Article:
Tuesday, June 12, 2012

NBA Finals Preview: Heat vs. Thunder

Miami is here for two reasons: Chris Bosh's return and LeBron James' renewed openness to failure.

Both recovered in different ways. Bosh rested and conditioned himself during his injury layoff where he's now feeling more springy than the lockout-beaten players he shares the court with. James breathed in the quietness of playing for himself, accepting who he needs to be on the Miami Heat.

LeBron James and Kevin Durant will see a lot of each other in the Finals.
We know the Thunder. They pressure teams by having the unprecedented offensive trio of Russell Westbrook, James Harden, and Kevin Durant bleed matchup advantages. Their defensive malleability forced the Spurs to post up Tim Duncan, which is no longer a strength. It forced the Lakers to be more Kobe Bryant-centric than ever, effectively shutting down Andrew Bynum and Pau Gasol.

Even with the hyper Westbrook and the youthful Serge Ibaka, OKC is more of a constant than Miami has been over the past two years. Bosh's energy status and James' focus are the two biggest variables heading into the NBA Finals.

The Heat may be the only team capable of matching up with OKC's offensive talent. James, arguably the league's best perimeter defender, can match up with Durant, while Dwyane Wade and Mario Chalmers have the size and length to defend Westbrook and Harden. They also have Bosh's strong pick-n-roll defense behind them. When Harden makes those long strides to the rim, he'll have a much harder time gliding by Bosh as opposed to the relatively slower-footed Gasol and Duncan.

Still, OKC's firepower comes from all angles. When their trio diverts defensive attention away from role players like Ibaka, Derek Fisher, and Thabo Sefolosha, those guys hit shots. Fisher and Sefolosha are shooting 38.2 percent and 36.8 percent from 3, respectively, and Ibaka is shooting 55.6 percent from the field while shooting many assisted mid-range jump shots.

Miami's offense vs. OKC's defense will decide this series. When it becomes Ibaka/Durant/Harden/Sefolosha/Westbrook vs. Bosh/James/Battier/Wade/Chalmers, Bosh needs to score efficiently from 18 feet. If he does, James will have room to maneuver with or without the ball, leading to ball movement and swing passes. A stagnant Miami offense will get swallowed up by OKC's length and team speed.

Bosh's play and James' focus will determine who wins that offense/defense interaction. Based on Bosh's 19 points on stellar jump shooting in game 7 against Boston, it appears he is ready for the challenge.

That leaves us with James. If James plays aggressive basketball- without fury, fear, angst, worry, or the pursuit of always making the "right" play- and allows himself the possibility of failure, the Miami Heat are the favorites. He played conservatively in last year's Finals which limited the effects- positive and negative- he could have on his team. But that isn't what the Miami Heat need.

Based on his play against Boston, LeBron James understands.

Pick: Heat in 6

Sunday, June 10, 2012

LeBron James Gave Us A Throwback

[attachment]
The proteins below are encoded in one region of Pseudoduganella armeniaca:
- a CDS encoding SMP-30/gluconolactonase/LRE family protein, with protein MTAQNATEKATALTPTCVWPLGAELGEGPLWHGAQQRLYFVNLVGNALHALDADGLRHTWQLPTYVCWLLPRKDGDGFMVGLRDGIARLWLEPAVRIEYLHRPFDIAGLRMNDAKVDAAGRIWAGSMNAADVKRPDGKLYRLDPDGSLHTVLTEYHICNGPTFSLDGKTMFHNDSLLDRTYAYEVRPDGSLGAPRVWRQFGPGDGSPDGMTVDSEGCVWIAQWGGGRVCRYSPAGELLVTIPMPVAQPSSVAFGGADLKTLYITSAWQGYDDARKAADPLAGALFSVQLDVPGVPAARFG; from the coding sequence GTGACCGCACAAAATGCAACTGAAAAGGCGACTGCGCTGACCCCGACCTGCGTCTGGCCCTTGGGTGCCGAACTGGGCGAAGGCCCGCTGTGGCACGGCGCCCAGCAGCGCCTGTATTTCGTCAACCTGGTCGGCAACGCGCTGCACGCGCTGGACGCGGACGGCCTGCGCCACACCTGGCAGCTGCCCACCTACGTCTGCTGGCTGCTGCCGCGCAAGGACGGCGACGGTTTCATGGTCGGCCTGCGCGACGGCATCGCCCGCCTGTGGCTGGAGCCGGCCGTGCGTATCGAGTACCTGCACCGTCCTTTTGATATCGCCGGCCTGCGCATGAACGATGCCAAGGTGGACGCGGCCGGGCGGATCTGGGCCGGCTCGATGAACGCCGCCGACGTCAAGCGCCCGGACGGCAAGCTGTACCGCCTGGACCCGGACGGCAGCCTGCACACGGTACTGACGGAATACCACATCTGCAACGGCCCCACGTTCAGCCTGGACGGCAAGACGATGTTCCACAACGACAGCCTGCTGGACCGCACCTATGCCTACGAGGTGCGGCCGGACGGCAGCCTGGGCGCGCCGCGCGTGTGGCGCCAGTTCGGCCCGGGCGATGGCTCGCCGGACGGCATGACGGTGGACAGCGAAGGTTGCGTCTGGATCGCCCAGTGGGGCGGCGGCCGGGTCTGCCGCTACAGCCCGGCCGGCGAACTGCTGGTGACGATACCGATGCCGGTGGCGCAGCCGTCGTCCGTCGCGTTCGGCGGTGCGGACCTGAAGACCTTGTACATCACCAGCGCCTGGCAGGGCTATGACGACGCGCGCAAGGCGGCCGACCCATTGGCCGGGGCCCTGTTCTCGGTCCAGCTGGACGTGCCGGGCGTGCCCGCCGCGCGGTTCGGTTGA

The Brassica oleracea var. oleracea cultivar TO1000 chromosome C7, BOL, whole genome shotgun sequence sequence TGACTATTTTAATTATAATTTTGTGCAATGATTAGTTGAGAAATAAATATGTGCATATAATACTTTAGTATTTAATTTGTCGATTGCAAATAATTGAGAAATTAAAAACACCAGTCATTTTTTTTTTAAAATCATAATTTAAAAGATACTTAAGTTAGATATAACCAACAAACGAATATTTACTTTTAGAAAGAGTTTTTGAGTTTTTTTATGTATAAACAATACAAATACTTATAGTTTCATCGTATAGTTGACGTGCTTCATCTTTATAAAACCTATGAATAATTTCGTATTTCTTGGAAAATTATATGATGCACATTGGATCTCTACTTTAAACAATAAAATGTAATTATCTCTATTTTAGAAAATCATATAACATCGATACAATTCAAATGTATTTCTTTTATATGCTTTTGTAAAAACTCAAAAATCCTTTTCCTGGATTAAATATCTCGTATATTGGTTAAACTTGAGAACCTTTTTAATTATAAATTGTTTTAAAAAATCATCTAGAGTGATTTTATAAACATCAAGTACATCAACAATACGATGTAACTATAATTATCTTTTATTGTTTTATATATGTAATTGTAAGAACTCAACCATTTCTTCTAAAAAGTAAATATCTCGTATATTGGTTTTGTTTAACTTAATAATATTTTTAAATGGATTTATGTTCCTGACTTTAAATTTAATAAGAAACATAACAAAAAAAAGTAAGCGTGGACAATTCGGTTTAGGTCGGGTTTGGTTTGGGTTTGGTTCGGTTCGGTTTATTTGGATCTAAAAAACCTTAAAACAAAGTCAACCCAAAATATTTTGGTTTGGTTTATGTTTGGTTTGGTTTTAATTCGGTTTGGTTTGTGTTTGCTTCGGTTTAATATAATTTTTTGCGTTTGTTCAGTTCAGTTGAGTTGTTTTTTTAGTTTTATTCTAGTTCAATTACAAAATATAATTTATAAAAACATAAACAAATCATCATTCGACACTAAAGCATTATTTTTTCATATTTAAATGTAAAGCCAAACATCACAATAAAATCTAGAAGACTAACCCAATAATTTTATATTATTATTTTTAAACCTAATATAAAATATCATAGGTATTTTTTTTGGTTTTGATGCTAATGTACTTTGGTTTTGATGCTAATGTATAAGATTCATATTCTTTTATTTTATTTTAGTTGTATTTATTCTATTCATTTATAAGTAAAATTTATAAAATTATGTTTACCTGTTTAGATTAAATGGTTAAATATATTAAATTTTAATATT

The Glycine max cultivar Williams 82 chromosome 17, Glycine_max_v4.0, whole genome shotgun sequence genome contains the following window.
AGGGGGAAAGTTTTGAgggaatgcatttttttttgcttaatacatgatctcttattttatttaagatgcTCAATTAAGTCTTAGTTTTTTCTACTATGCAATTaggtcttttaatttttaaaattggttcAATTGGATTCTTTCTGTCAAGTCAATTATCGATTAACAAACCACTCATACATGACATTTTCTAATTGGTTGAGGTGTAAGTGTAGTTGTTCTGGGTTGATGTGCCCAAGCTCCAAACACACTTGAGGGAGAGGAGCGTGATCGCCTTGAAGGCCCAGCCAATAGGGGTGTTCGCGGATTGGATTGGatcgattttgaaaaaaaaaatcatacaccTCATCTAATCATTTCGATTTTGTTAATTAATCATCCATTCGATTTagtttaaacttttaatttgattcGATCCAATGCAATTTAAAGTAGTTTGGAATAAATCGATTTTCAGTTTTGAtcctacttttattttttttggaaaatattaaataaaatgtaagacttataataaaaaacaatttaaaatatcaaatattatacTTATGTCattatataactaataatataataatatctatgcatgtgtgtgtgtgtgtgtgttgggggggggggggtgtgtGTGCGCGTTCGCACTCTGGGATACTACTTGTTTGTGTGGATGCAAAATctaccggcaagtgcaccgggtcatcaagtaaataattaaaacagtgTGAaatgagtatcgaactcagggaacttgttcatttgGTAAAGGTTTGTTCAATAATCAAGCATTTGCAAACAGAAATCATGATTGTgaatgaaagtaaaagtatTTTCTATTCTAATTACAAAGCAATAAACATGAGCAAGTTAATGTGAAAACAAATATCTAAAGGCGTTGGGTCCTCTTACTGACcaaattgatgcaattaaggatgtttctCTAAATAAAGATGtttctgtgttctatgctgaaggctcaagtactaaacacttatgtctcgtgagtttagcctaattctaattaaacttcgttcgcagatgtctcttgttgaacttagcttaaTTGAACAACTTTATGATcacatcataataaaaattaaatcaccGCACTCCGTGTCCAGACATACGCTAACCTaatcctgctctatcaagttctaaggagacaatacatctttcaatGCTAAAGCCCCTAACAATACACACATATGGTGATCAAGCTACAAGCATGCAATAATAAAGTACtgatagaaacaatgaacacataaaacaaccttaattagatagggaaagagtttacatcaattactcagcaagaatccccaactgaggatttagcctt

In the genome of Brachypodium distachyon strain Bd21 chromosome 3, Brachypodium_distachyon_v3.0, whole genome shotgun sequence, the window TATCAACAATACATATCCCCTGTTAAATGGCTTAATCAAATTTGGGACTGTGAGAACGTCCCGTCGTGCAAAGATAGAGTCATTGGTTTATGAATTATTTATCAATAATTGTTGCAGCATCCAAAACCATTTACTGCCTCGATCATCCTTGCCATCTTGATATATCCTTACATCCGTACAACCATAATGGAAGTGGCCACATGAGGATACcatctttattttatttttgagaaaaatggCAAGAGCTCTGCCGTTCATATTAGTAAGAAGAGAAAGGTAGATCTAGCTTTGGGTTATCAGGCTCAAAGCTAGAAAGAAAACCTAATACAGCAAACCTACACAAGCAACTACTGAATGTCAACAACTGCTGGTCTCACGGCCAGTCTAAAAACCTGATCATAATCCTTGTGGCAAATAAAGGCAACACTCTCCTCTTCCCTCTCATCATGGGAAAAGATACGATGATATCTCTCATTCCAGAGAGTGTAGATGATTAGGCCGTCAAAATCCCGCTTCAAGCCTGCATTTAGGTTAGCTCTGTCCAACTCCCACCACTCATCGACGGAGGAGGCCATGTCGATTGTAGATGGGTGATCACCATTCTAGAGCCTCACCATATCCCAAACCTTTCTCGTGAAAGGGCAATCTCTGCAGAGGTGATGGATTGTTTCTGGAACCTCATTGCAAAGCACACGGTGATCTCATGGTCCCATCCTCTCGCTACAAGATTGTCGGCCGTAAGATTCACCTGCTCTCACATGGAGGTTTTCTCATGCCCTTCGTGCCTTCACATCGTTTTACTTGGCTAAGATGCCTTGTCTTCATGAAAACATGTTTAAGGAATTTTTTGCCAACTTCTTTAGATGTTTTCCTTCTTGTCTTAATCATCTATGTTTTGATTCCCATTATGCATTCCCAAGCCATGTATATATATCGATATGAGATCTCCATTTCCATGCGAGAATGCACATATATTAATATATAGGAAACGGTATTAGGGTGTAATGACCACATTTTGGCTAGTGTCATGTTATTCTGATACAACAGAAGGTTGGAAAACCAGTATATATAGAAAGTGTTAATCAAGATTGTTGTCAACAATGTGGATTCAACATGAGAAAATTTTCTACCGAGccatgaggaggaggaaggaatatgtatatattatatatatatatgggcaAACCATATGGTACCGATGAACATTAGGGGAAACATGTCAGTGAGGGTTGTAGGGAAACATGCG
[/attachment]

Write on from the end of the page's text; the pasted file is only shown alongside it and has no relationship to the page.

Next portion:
LeBron James and Shaquille O'Neal are two of the most physically gifted individuals in NBA history. They are bigger and faster and stronger than everybody else in NBA history at their respective positions.

They make it look easy, even though it's not. James finished an Eastern Conference Finals where he averaged 33.6 points, 11 rebounds, and 3.9 assists while shooting 58.7 percent True Shooting against the best defense in the NBA. And he did that while banging with Kevin Garnett on switches, slowing down Paul Pierce in isolation, and helping on the unpredictable Rajon Rondo.
The series against Boston is reminiscent of another great seven-game Conference Finals from 10 years before: the Los Angeles Lakers vs. the Sacramento Kings. It was arguably Shaq's greatest moment.

Dealing with numerous minor injuries and with his team down 3-2 to Sacramento, Shaq delivered menacing dunks, an alpha attitude and- yeah, check this out- excellent free throw shooting. He told the team to give the ball to him and let him set the tone for game six, and he did just that. Overall, he averaged 38 points, 15 rebounds and 3 blocks per game while hitting 75 percent of his free throws in the two victories.

Return to 2012. Dealing with enormous pressure and with his team down 3-2 to Boston, James delivered confident dagger jump shots, an alpha attitude, and big-man rebounding. He set the tone with a legendary game six performance. Overall, he averaged 38 points, 13.5 rebounds, and 3.5 assists while shooting 59.5 percent from the field in the two victories.

They're both out-of-normal-NBA-court-dimensions stars, but dealing with adversity took more than being a physical specimen; it took brains and heart. James understood that to beat Boston, his team needed Shaq-like aggression from him. If he had failed, so be it, but at least he would have went down trying.

Shaq went on to win his third straight Finals MVP in 2002; perhaps LeBron wins his first this year. OKC is a powerful team, but a King-Mode LeBron- like a Superman-Mode Shaq- can overcome anything.